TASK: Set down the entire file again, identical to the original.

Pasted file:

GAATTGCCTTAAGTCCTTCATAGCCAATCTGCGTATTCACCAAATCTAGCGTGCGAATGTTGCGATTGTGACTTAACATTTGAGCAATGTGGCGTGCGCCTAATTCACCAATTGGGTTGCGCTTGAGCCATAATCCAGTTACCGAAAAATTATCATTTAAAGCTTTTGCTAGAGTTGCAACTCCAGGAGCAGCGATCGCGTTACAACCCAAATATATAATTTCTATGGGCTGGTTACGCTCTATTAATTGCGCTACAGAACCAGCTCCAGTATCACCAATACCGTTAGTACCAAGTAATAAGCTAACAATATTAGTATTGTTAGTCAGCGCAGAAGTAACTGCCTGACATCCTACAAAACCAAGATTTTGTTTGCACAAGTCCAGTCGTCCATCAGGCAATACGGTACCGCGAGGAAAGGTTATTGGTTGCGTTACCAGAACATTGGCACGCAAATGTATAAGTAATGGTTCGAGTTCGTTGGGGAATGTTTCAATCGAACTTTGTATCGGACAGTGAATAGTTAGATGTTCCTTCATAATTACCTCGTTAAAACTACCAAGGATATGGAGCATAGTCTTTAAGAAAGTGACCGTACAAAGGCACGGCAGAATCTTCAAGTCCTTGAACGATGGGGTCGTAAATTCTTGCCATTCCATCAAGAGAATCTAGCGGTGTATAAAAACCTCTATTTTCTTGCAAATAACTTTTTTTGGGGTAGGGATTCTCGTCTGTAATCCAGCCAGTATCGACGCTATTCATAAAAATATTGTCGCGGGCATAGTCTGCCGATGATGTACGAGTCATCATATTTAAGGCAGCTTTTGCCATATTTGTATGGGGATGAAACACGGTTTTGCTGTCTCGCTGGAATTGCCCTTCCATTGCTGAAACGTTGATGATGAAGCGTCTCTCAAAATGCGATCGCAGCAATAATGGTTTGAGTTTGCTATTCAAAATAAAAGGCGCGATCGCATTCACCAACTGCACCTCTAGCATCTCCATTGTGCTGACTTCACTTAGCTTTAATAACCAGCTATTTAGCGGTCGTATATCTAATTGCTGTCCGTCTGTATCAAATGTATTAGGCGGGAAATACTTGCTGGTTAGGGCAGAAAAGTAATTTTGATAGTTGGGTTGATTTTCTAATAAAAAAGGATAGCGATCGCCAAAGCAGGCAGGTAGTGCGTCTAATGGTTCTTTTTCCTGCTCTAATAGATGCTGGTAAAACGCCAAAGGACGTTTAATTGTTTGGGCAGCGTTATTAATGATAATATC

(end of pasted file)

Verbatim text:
GAATTGCCTTAAGTCCTTCATAGCCAATCTGCGTATTCACCAAATCTAGCGTGCGAATGTTGCGATTGTGACTTAACATTTGAGCAATGTGGCGTGCGCCTAATTCACCAATTGGGTTGCGCTTGAGCCATAATCCAGTTACCGAAAAATTATCATTTAAAGCTTTTGCTAGAGTTGCAACTCCAGGAGCAGCGATCGCGTTACAACCCAAATATATAATTTCTATGGGCTGGTTACGCTCTATTAATTGCGCTACAGAACCAGCTCCAGTATCACCAATACCGTTAGTACCAAGTAATAAGCTAACAATATTAGTATTGTTAGTCAGCGCAGAAGTAACTGCCTGACATCCTACAAAACCAAGATTTTGTTTGCACAAGTCCAGTCGTCCATCAGGCAATACGGTACCGCGAGGAAAGGTTATTGGTTGCGTTACCAGAACATTGGCACGCAAATGTATAAGTAATGGTTCGAGTTCGTTGGGGAATGTTTCAATCGAACTTTGTATCGGACAGTGAATAGTTAGATGTTCCTTCATAATTACCTCGTTAAAACTACCAAGGATATGGAGCATAGTCTTTAAGAAAGTGACCGTACAAAGGCACGGCAGAATCTTCAAGTCCTTGAACGATGGGGTCGTAAATTCTTGCCATTCCATCAAGAGAATCTAGCGGTGTATAAAAACCTCTATTTTCTTGCAAATAACTTTTTTTGGGGTAGGGATTCTCGTCTGTAATCCAGCCAGTATCGACGCTATTCATAAAAATATTGTCGCGGGCATAGTCTGCCGATGATGTACGAGTCATCATATTTAAGGCAGCTTTTGCCATATTTGTATGGGGATGAAACACGGTTTTGCTGTCTCGCTGGAATTGCCCTTCCATTGCTGAAACGTTGATGATGAAGCGTCTCTCAAAATGCGATCGCAGCAATAATGGTTTGAGTTTGCTATTCAAAATAAAAGGCGCGATCGCATTCACCAACTGCACCTCTAGCATCTCCATTGTGCTGACTTCACTTAGCTTTAATAACCAGCTATTTAGCGGTCGTATATCTAATTGCTGTCCGTCTGTATCAAATGTATTAGGCGGGAAATACTTGCTGGTTAGGGCAGAAAAGTAATTTTGATAGTTGGGTTGATTTTCTAATAAAAAAGGATAGCGATCGCCAAAGCAGGCAGGTAGTGCGTCTAATGGTTCTTTTTCCTGCTCTAATAGATGCTGGTAAAACGCCAAAGGACGTTTAATTGTTTGGGCAGCGTTATTAATGATAATATC